You need to understand the value of mobile vs. desktop interfaces for your customers. You can even use data from Google Analytics to help you in the boardroom when it’s time to ask for extra dollars to optimise your site for mobile use – or increase in advertising budget to target mobile users.

To see the breakdown of visits and product revenue by device, head to your Audience reports > Mobile > Overview. This data will show you the users by device, and if you have ecommerce enabled through Google Analytics you can see the revenue and conversion rate.


Use this data to optimise your existing AdWords campaigns (e.g. set bid adjustments to target a certain device), or to support your request to create a mobile friendly site.

#4. Transactions by medium

Understanding the transactions by medium can have a huge influence on your marketing efforts and your understanding of your customers.

To see this report, head to Conversion report > Ecommerce > Transactions. You will need to add a secondary dimension of medium.



From here you can jump into the transaction data, and see what people have purchased, and how they’ve come to your website.

So how do you use this information? You can see whether you are targeting the right products through AdWords (CPC), and use this data to influence your marketing tactics. For example, if you notice a trend in sales through AdWords for a specific type of product, you can increase the budget for the particular campaign to generate higher revenue.

Take some time and analyse any trends. Perhaps there are people purchasing multiple items through organic search – why not consider writing a blog on using the two items together? You can also use this data for email campaigns or create bundle deals of items which are often bought together.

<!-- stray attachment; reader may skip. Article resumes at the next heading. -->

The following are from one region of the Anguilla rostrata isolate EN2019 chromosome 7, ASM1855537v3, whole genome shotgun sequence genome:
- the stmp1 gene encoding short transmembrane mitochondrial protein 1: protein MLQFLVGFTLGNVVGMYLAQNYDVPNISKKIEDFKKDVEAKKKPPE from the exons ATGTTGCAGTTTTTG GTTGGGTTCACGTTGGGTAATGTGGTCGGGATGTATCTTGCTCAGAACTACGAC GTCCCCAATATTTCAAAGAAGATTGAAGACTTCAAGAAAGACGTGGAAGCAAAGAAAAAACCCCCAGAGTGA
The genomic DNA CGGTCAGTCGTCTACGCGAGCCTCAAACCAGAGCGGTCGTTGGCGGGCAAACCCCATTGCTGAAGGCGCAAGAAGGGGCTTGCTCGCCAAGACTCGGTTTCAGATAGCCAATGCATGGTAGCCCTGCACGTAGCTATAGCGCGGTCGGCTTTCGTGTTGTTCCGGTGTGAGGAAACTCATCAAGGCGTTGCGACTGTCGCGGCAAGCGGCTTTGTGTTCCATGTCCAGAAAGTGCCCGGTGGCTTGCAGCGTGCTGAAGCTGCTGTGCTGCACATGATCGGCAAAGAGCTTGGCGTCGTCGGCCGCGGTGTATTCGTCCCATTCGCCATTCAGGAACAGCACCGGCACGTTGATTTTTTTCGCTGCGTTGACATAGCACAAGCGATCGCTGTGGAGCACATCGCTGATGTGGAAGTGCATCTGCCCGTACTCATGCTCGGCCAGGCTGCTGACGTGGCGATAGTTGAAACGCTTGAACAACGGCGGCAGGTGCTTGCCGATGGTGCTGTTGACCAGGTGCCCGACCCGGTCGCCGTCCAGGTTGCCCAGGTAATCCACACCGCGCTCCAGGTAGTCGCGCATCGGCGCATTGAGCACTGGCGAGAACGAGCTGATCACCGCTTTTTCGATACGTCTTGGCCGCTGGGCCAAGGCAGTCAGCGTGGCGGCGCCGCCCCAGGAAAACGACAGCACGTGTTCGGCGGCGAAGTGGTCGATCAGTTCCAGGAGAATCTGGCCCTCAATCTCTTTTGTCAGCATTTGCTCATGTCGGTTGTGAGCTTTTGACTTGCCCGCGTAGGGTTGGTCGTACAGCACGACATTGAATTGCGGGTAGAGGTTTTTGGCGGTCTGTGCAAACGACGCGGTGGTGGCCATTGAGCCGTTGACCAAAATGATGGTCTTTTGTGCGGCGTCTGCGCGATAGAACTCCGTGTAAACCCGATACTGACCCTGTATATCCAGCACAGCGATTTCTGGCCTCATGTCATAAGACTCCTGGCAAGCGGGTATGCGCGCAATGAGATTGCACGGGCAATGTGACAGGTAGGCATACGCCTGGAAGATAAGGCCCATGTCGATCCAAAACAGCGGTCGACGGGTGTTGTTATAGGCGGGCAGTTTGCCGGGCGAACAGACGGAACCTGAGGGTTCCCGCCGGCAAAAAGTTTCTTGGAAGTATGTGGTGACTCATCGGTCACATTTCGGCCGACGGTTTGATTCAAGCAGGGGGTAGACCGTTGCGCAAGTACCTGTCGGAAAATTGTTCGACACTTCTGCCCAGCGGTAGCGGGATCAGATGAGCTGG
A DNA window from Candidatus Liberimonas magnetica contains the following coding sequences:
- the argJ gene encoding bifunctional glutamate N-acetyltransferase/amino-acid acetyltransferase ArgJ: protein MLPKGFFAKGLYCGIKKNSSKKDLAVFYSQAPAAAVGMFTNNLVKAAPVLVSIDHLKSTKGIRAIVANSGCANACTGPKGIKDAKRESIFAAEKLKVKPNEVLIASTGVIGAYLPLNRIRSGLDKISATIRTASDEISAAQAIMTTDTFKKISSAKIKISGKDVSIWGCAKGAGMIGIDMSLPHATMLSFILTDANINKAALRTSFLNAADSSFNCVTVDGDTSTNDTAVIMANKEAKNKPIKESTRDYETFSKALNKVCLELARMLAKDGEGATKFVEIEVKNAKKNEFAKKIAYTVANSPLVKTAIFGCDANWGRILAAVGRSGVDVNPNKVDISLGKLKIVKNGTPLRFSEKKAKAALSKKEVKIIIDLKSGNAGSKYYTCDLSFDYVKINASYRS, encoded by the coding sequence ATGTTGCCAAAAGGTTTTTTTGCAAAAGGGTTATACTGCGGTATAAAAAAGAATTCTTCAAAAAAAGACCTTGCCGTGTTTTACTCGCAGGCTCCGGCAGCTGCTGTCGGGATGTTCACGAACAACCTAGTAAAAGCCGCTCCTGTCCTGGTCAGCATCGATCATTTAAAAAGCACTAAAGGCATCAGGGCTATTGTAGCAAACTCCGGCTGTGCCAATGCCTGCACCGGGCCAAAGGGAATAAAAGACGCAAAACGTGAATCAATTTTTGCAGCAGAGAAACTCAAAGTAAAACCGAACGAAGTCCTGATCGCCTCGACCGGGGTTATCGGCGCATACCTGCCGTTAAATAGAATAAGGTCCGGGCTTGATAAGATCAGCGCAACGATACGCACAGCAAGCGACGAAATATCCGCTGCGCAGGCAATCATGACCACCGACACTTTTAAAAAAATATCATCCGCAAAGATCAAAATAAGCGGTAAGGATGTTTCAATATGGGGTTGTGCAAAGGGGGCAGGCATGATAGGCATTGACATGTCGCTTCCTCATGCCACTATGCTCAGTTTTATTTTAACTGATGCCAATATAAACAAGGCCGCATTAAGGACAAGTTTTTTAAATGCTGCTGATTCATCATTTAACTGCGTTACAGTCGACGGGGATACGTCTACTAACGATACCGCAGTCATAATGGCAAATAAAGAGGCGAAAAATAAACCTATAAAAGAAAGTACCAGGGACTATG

How you use this data is up to you, but its existence can help you develop a thorough marketing campaign to capitalise on purchase data.

#5.Multi touch attribution reporting

This is somewhat advanced, but understanding this report will give you an unprecedented level of understanding your marketing ROI.
I want you to think about how you’re currently crediting sales. If you have Google AdWords or Facebook marketing, do you attribute your sales to these channels if someone has come to your website via the channel and converted?

With multi-touch attribution, you are crediting all the different touchpoints a person has made with your website prior to converting.

Visit your Conversion report > Assisted Conversions and you will be able to see the breakdown of the assisted conversions by channel (i.e. organic search, paid search, email etc).


You will be able to see the conversion value, and how many of the conversions were last click or direct.

If this is all still a bit confusing, check out these really handy articles from Kissmetrics and Optimizesmart. The key takeaway from this is to remember the customer journey is much more complicated than it once was, and you need to give credit to all aspects of the journey which leads to a conversion – from the blog which turned up in their search results, to the remarketing ad which reminded them of your brand, and eventually the ad which they clicked on when they made their final purchase.

For more handy ecommerce advice and tips on making your shipping simple and more affordable, stick around. We’ve got a treasure chest of valuable insights to help your ecommerce business grow.

Get in touch with Transdirect today and see your business grow.